Skip to main content

Thank you for visiting You are using a browser version with limited support for CSS. To obtain the best experience, we recommend you use a more up to date browser (or turn off compatibility mode in Internet Explorer). In the meantime, to ensure continued support, we are displaying the site without styles and JavaScript.

Water vapour and hydrogen in the terrestrial-planet-forming region of a protoplanetary disk


Planetary systems (ours included) formed in disks of dust and gas around young stars. Disks are an integral part of the star and planet formation process1,2, and knowledge of the distribution and temperature of inner-disk material is crucial for understanding terrestrial planet formation3, giant planet migration4, and accretion onto the central star5. Although the inner regions of protoplanetary disks in nearby star-forming regions subtend only a few nano-radians, near-infrared interferometry has recently enabled the spatial resolution of these terrestrial zones. Most observations have probed only dust6, which typically dominates the near-infrared emission. Here I report spectrally dispersed near-infrared interferometric observations that probe the gas (which dominates the mass and dynamics of the inner disk), in addition to the dust, within one astronomical unit (1 au, the Sun–Earth distance) of the young star MWC 480. I resolve gas, including water vapour and atomic hydrogen, interior to the edge of the dust disk; this contrasts with results of previous spectrally dispersed interferometry observations7,8. Interactions of this accreting gas with migrating planets may lead to short-period exoplanets like those detected around main-sequence stars4. The observed water vapour is probably produced by the sublimation of migrating icy bodies9, and provides a potential reservoir of water for terrestrial planets10.

This is a preview of subscription content, access via your institution

Access options

Rent or buy this article

Prices vary by article type



Prices may be subject to local taxes which are calculated during checkout

Figure 1: Angular size of the near-infrared emission from MWC 480 as a function of wavelength.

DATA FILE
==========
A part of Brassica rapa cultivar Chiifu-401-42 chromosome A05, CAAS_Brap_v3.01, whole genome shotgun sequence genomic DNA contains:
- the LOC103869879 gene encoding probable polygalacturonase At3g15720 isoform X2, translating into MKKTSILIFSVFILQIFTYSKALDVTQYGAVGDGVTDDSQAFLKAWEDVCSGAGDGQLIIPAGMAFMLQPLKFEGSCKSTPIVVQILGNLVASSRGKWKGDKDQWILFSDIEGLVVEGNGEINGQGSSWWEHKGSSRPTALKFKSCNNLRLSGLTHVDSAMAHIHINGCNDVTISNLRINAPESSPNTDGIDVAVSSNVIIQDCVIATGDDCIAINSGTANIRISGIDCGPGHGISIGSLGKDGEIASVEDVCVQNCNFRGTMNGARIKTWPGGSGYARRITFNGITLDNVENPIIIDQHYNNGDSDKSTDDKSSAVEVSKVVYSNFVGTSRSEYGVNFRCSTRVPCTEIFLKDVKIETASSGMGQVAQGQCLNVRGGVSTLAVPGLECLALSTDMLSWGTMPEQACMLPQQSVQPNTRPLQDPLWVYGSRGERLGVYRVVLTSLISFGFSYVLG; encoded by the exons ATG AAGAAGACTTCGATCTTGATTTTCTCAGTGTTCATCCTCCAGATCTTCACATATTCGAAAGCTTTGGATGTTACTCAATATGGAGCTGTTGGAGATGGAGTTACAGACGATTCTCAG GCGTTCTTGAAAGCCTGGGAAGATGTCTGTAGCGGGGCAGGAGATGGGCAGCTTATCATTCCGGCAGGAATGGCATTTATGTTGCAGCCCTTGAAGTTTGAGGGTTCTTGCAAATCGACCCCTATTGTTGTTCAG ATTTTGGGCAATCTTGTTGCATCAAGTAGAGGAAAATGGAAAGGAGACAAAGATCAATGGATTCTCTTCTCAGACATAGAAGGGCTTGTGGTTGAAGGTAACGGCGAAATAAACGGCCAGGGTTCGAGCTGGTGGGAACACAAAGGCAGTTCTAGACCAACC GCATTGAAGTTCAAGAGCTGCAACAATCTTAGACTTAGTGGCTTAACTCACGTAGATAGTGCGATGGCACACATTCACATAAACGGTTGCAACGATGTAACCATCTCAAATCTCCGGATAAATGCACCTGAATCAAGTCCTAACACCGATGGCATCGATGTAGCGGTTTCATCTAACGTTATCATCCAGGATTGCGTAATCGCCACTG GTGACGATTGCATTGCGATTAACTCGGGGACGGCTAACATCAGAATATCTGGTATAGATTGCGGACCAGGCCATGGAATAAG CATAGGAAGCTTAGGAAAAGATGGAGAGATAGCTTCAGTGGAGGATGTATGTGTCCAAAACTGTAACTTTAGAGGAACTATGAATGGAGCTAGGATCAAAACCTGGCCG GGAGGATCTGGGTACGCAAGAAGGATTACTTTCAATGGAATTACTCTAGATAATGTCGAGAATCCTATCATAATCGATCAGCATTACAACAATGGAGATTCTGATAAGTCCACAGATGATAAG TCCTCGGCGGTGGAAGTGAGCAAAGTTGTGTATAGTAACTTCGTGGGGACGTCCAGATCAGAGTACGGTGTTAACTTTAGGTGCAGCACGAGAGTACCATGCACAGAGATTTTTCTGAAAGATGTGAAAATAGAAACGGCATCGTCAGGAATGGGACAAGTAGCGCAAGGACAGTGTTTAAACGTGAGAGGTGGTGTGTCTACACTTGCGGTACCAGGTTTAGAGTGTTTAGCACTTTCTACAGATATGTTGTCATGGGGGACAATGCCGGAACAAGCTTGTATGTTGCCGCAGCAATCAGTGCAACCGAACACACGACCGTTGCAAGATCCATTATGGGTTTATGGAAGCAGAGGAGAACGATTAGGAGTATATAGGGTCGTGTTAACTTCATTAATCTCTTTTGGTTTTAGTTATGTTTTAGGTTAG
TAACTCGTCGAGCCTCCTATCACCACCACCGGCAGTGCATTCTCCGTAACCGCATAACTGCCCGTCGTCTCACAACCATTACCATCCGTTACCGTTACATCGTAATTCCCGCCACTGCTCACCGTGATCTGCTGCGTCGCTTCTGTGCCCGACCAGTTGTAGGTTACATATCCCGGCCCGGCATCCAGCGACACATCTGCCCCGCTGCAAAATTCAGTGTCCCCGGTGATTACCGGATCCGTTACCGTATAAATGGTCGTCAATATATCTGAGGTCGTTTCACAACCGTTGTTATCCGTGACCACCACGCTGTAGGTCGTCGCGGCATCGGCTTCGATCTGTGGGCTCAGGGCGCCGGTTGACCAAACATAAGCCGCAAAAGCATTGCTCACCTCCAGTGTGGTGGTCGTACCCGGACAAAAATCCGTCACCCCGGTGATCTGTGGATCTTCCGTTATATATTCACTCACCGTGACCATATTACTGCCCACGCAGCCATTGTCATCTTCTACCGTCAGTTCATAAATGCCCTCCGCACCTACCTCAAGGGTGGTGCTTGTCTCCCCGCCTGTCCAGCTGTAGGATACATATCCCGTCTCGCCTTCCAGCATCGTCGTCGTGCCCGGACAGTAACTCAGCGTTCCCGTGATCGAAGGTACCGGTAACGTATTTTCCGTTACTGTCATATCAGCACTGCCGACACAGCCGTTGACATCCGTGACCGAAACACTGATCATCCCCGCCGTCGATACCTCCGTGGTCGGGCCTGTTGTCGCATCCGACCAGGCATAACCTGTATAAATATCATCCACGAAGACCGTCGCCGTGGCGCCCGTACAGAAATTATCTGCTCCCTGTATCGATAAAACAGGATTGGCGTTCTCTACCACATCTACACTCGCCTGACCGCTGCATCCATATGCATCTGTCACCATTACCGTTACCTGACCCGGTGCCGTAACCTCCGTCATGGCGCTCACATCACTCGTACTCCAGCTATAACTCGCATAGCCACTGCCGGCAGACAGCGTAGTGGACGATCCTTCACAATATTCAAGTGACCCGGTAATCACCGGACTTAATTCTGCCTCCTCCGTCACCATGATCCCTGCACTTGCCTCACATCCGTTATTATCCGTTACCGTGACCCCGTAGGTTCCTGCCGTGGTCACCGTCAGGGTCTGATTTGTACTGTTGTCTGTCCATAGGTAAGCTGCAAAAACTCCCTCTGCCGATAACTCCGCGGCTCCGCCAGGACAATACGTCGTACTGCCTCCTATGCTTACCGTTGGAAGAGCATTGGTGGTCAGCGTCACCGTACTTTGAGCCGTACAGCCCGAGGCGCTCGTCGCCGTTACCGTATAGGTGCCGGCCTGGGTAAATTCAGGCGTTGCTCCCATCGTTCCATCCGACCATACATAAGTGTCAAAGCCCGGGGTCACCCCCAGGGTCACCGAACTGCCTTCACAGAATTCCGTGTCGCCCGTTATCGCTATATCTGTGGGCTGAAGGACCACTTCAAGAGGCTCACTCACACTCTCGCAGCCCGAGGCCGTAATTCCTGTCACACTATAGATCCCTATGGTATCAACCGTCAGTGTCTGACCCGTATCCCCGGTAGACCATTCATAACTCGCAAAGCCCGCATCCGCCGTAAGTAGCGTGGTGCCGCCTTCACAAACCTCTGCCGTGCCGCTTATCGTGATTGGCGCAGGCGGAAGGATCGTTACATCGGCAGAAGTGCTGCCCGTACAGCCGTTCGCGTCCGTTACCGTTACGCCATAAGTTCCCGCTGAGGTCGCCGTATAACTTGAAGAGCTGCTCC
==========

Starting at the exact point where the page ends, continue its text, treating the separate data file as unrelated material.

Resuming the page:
Figure 2: Measured V 2 and fluxes, compared to the predictions of simple physical models.
Figure 3: The environment within 1  au of the young star MWC 480.


  1. Shu, F. H., Adams, F. C. & Lizano, S. Star formation in molecular clouds—Observation and theory. Annu. Rev. Astron. Astrophys. 25, 23–81 (1987)

    Article  ADS  CAS  Google Scholar 

  2. Safronov, V. S. Evolution of the Protoplanetary Cloud and Formation of the Earth and the Planets [in Russian] NASA TTF-677 (Nauka, Moscow, 1969)

    Google Scholar 

  3. Raymond, S. N., Quinn, T. & Lunine, J. I. Making other Earths: dynamical simulations of terrestrial planet formation and water delivery. Icarus 168, 1–17 (2004)

    Article  ADS  CAS  Google Scholar 

  4. Lin, D. N. C., Bodenheimer, P. & Richardson, D. C. Orbital migration of the planetary companion of 51 Pegasi to its present location. Nature 380, 606–607 (1996)

    Article  ADS  CAS  Google Scholar 

  5. Königl, A. Disk accretion onto magnetic T Tauri stars. Astrophys. J. 370, L39–L43 (1991)

    Article  ADS  Google Scholar 

  6. Millan-Gabet, R. et al. in Protostars and Planets V (eds Reipurth, B., Jewitt, D. & Keil, K.) 539–554 (Univ. Arizona Press, Tucson, 2007)

    Google Scholar 

  7. Malbet, F. et al. Disk and wind interaction in the young stellar object MWC 297 spatially resolved with AMBER/VLTI. Astron. Astrophys. 464, 43–53 (2007)

    Article  ADS  CAS  Google Scholar 

  8. Tatulli, E. et al. Constraining the wind launching region in Herbig Ae stars: AMBER/VLTI spectroscopy of HD 104237. Astron. Astrophys. 464, 55–58 (2007)

    Article  ADS  CAS  Google Scholar 

  9. Ciesla, F. J. & Cuzzi, J. N. The evolution of the water distribution in a viscous protoplanetary disk. Icarus 181, 178–204 (2006)

    Article  ADS  Google Scholar 

  10. Drake, M. J. Origin of water in the terrestrial planets. Meteorit. Planet. Sci. 40, 519–527 (2005)

    Article  ADS  CAS  Google Scholar 

  11. Eisner, J. A. et al. Stellar and molecular radii of a Mira star: first observations with the Keck Interferometer grism. Astrophys. J. 654, L77–L80 (2007)

    Article  ADS  CAS  Google Scholar 

  12. Colavita, M. M. & Wizinowich, P. L. in Interferometry for Optical Astronomy II (ed. Traub, W. A.) Proc. SPIE 4838, 79–88 (2003)

    Book  Google Scholar 

  13. Colavita, M. et al. Observations of DG Tauri with the Keck Interferometer. Astrophys. J. 592, L83–L86 (2003)

    Article  ADS  Google Scholar 

  14. Mannings, V., Koerner, D. W. & Sargent, A. I. A rotating disk of gas and dust around a young counterpart to β Pictoris. Nature 388, 555–557 (1997)

    Article  ADS  CAS  Google Scholar